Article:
Your Weekly Sector News 08/04/22

In education, our commitment to best practice always remains the same, but legislation, roles and procedures constantly evolve. Keep reading to discover the latest developments and find new ways to help your pupils succeed.
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Redefining The Role of SENCos

In the long-awaited SEND review, the government proposed several new policies to improve outcomes for both children and young people with SEND and those in alternative provision. Among these measures, the government outlined its aspirations for SENCos to ‘sit on a senior leadership team and inform the strategic direction of a setting.’ To equip SENCos with the necessary leadership skills, ministers hope to introduce a new Leadership SENCo NPQ to replace current training, the National Award for SEN Coordination (NASENCo). This comes after concerns that the NASENCo may not always provide staff with the ‘knowledge and skills needed for the role.’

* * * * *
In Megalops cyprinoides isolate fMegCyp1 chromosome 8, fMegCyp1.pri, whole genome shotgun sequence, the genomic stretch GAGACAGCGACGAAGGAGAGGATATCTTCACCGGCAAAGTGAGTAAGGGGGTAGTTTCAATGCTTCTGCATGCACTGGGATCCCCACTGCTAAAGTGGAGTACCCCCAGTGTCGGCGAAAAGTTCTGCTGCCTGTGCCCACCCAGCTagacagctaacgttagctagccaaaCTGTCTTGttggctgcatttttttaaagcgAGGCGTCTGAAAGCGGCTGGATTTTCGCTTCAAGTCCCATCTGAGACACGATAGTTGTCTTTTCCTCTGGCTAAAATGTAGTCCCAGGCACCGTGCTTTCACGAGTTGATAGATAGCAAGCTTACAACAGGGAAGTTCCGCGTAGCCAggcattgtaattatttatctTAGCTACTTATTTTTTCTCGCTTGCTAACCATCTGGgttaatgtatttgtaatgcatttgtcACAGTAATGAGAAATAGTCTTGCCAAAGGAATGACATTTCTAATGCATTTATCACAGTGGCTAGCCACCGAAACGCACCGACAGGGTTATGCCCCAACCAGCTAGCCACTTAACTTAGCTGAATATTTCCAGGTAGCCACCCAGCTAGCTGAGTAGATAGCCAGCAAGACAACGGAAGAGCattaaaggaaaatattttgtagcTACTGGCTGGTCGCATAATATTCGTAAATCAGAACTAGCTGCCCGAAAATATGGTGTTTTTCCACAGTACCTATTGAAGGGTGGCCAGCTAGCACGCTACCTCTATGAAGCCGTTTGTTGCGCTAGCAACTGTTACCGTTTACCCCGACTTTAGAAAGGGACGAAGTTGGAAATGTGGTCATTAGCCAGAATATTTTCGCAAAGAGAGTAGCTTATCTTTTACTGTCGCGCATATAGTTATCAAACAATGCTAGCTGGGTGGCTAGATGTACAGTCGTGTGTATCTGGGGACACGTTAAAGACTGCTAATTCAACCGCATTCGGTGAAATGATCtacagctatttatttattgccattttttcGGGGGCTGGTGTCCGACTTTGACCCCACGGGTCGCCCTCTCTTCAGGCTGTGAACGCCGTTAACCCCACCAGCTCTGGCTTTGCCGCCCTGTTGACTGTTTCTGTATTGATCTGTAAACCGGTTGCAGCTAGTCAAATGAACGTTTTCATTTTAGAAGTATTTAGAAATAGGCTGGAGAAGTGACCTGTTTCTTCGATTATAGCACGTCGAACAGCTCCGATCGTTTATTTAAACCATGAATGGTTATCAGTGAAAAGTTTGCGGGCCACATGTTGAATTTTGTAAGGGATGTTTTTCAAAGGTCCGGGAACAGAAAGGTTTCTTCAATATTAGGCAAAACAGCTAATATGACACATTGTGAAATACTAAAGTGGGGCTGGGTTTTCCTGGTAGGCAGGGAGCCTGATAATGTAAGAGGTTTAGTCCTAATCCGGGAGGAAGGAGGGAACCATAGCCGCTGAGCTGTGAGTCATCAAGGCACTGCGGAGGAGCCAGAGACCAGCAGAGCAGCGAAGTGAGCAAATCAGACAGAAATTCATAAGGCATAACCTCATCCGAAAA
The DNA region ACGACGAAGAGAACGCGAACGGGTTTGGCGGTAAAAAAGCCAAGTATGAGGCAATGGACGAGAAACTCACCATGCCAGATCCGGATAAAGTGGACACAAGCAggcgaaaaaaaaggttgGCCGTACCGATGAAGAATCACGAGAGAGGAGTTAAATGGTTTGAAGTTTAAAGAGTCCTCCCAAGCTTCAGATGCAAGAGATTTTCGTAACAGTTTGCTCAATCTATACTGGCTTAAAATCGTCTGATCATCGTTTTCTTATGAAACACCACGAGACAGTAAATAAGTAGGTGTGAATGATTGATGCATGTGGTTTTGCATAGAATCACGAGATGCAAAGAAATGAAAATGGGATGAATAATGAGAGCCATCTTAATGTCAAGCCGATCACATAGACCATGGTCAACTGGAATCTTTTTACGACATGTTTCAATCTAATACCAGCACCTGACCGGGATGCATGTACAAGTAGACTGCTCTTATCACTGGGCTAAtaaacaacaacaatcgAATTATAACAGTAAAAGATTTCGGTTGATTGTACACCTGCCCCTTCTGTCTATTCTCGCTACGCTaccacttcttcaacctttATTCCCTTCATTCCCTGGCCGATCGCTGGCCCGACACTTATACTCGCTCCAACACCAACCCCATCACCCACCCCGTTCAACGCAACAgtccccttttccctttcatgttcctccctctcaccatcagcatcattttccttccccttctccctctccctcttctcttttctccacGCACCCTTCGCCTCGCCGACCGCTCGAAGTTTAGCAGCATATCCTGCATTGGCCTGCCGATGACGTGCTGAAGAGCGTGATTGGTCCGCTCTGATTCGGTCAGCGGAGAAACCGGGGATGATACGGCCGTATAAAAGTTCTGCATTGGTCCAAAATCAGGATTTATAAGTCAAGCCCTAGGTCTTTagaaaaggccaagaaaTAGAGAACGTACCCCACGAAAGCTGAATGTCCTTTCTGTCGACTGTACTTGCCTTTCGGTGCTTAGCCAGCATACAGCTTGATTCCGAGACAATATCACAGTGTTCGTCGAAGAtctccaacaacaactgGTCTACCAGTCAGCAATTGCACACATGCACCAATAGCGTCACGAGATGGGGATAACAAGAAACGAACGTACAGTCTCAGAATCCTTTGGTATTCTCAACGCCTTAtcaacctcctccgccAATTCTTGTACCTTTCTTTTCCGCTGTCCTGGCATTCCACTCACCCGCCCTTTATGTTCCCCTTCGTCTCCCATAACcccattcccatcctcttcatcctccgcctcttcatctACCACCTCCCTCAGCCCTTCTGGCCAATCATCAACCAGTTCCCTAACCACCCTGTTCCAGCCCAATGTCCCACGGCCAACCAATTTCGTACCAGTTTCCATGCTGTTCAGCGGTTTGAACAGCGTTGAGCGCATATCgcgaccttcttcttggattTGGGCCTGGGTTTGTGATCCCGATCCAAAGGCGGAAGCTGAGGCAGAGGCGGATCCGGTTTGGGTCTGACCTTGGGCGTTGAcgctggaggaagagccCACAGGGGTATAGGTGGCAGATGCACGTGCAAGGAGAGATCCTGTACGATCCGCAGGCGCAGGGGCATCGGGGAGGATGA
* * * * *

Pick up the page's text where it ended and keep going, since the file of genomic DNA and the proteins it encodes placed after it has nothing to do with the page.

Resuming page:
Ministers also recognise that SENCos are often burdened with bureaucratic administrative tasks, which limits their ability to work directly with teachers and support children with SEND. The review referenced a study of SENCo workloads, in which seventy percent of those surveyed felt there was not enough time allocated to the role. Almost three-quarters reported that administrative tasks took up most of their allocated SENCo time, and only twenty-three percent said they had enough time to ensure that pupils with Education Health Care (EHC) plans received the provision they needed. In response to these findings, the government hopes to give SENCos more time to carry out their roles, as well as support with administrative tasks.